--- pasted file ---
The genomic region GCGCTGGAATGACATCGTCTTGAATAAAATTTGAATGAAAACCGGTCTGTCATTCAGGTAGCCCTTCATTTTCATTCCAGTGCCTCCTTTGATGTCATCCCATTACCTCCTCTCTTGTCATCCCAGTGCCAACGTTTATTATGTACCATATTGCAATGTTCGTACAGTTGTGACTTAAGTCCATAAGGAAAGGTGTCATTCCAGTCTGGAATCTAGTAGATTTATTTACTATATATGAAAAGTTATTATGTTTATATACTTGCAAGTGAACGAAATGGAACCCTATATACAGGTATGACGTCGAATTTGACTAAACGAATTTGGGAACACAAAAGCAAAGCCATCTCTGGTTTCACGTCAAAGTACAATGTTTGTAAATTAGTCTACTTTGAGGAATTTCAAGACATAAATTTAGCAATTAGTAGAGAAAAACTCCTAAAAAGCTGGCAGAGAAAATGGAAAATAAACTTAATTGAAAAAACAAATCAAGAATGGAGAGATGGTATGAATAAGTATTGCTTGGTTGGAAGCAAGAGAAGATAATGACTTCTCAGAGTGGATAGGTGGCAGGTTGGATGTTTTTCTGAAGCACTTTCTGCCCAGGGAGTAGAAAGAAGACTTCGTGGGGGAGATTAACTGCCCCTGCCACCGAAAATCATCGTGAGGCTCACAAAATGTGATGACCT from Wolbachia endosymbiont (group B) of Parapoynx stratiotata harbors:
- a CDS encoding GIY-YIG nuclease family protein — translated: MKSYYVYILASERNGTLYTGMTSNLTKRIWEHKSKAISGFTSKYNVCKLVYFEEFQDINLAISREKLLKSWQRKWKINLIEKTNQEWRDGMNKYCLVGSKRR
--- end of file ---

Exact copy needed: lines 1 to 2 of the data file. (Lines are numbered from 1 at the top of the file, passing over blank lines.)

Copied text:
The genomic region GCGCTGGAATGACATCGTCTTGAATAAAATTTGAATGAAAACCGGTCTGTCATTCAGGTAGCCCTTCATTTTCATTCCAGTGCCTCCTTTGATGTCATCCCATTACCTCCTCTCTTGTCATCCCAGTGCCAACGTTTATTATGTACCATATTGCAATGTTCGTACAGTTGTGACTTAAGTCCATAAGGAAAGGTGTCATTCCAGTCTGGAATCTAGTAGATTTATTTACTATATATGAAAAGTTATTATGTTTATATACTTGCAAGTGAACGAAATGGAACCCTATATACAGGTATGACGTCGAATTTGACTAAACGAATTTGGGAACACAAAAGCAAAGCCATCTCTGGTTTCACGTCAAAGTACAATGTTTGTAAATTAGTCTACTTTGAGGAATTTCAAGACATAAATTTAGCAATTAGTAGAGAAAAACTCCTAAAAAGCTGGCAGAGAAAATGGAAAATAAACTTAATTGAAAAAACAAATCAAGAATGGAGAGATGGTATGAATAAGTATTGCTTGGTTGGAAGCAAGAGAAGATAATGACTTCTCAGAGTGGATAGGTGGCAGGTTGGATGTTTTTCTGAAGCACTTTCTGCCCAGGGAGTAGAAAGAAGACTTCGTGGGGGAGATTAACTGCCCCTGCCACCGAAAATCATCGTGAGGCTCACAAAATGTGATGACCT from Wolbachia endosymbiont (group B) of Parapoynx stratiotata harbors:
- a CDS encoding GIY-YIG nuclease family protein — translated: MKSYYVYILASERNGTLYTGMTSNLTKRIWEHKSKAISGFTSKYNVCKLVYFEEFQDINLAISREKLLKSWQRKWKINLIEKTNQEWRDGMNKYCLVGSKRR